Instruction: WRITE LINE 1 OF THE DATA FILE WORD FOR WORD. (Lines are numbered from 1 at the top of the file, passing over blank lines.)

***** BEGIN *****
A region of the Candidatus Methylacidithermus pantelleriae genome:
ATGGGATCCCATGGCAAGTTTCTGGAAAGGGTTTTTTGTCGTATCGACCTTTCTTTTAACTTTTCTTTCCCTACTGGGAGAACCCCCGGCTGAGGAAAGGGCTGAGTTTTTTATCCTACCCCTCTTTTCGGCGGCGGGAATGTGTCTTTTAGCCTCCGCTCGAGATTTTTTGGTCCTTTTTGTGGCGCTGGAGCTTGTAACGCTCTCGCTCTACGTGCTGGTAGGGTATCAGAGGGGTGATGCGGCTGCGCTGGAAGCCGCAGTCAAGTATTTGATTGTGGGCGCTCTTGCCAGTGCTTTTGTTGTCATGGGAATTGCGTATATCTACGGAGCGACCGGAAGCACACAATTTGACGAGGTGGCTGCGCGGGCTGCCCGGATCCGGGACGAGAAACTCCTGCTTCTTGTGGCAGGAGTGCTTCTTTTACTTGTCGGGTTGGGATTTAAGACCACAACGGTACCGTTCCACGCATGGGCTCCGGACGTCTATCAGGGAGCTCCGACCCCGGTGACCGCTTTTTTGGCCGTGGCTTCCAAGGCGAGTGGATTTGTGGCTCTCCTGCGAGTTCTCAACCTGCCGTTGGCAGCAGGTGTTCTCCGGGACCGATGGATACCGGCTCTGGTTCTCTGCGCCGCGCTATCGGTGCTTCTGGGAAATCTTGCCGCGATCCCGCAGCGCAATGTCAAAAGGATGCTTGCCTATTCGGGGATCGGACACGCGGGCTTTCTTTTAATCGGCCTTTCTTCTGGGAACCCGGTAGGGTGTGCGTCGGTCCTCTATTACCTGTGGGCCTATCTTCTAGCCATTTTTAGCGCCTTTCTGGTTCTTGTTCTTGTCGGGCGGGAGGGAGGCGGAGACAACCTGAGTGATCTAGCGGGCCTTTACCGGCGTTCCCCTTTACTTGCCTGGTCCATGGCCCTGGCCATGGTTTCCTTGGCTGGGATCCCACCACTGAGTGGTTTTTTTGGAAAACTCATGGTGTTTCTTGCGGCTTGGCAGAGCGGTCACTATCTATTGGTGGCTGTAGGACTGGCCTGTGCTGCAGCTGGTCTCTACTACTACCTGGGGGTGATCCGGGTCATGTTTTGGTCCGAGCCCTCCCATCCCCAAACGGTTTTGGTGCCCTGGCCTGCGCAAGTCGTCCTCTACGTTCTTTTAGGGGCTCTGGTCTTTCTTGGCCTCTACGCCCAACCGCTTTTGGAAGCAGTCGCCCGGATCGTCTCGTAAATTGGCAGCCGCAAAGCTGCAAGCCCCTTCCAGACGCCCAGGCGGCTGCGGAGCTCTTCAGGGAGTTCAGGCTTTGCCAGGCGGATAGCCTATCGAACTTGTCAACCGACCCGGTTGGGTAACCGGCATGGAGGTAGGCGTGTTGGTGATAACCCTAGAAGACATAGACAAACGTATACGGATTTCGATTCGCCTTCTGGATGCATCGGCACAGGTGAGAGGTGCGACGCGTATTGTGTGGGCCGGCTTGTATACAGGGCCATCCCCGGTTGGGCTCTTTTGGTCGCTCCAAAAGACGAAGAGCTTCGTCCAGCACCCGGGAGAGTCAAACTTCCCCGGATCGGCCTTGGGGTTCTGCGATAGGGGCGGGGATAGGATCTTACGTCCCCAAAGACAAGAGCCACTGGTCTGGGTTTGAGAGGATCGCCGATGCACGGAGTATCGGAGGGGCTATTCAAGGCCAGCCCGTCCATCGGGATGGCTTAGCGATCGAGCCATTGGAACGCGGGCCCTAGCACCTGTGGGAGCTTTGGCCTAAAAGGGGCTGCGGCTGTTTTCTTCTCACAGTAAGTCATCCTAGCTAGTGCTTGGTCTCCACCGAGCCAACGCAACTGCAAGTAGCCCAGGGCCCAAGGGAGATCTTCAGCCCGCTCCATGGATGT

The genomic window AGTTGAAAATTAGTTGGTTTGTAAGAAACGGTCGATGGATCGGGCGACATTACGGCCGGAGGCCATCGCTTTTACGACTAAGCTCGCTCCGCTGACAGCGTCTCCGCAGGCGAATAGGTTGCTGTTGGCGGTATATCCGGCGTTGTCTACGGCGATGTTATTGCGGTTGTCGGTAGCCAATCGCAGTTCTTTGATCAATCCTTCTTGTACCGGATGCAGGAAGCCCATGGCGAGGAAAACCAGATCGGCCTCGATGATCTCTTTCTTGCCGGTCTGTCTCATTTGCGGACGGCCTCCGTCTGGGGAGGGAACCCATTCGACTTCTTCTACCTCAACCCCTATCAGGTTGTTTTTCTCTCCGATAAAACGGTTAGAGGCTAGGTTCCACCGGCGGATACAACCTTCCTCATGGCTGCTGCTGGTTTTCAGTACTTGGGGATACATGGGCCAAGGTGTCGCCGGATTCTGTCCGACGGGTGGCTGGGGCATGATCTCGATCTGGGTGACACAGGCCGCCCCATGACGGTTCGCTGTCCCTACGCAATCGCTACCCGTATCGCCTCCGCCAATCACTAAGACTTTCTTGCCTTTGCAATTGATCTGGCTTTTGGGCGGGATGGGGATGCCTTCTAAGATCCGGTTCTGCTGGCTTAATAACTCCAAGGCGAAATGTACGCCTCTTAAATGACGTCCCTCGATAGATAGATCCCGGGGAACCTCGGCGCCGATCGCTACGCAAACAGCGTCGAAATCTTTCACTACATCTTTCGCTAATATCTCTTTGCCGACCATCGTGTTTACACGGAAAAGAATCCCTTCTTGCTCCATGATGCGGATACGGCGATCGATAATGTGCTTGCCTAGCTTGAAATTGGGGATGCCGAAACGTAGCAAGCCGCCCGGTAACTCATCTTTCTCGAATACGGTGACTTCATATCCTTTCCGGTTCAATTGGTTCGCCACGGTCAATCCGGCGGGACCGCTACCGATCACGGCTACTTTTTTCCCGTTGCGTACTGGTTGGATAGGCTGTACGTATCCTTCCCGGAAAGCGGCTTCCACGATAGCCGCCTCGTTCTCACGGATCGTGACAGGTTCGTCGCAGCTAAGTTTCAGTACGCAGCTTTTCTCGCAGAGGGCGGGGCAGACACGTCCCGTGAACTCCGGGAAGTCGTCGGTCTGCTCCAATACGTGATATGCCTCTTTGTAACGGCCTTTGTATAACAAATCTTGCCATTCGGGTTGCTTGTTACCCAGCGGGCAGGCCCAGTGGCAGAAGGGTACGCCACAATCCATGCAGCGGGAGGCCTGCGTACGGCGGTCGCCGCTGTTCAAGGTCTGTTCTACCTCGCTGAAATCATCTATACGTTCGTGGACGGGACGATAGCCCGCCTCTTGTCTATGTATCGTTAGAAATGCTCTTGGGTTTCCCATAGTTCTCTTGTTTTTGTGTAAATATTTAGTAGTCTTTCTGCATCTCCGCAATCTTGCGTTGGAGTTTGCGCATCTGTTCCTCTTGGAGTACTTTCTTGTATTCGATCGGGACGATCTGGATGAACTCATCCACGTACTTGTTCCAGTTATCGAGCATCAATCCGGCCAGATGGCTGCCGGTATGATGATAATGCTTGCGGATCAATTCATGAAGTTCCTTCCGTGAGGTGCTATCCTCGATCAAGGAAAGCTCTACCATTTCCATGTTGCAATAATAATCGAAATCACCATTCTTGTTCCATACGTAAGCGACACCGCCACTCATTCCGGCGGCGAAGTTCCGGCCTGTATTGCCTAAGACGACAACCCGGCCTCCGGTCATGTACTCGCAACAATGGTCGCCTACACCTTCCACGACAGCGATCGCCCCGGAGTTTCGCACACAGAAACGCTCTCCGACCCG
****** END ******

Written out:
A region of the Candidatus Methylacidithermus pantelleriae genome: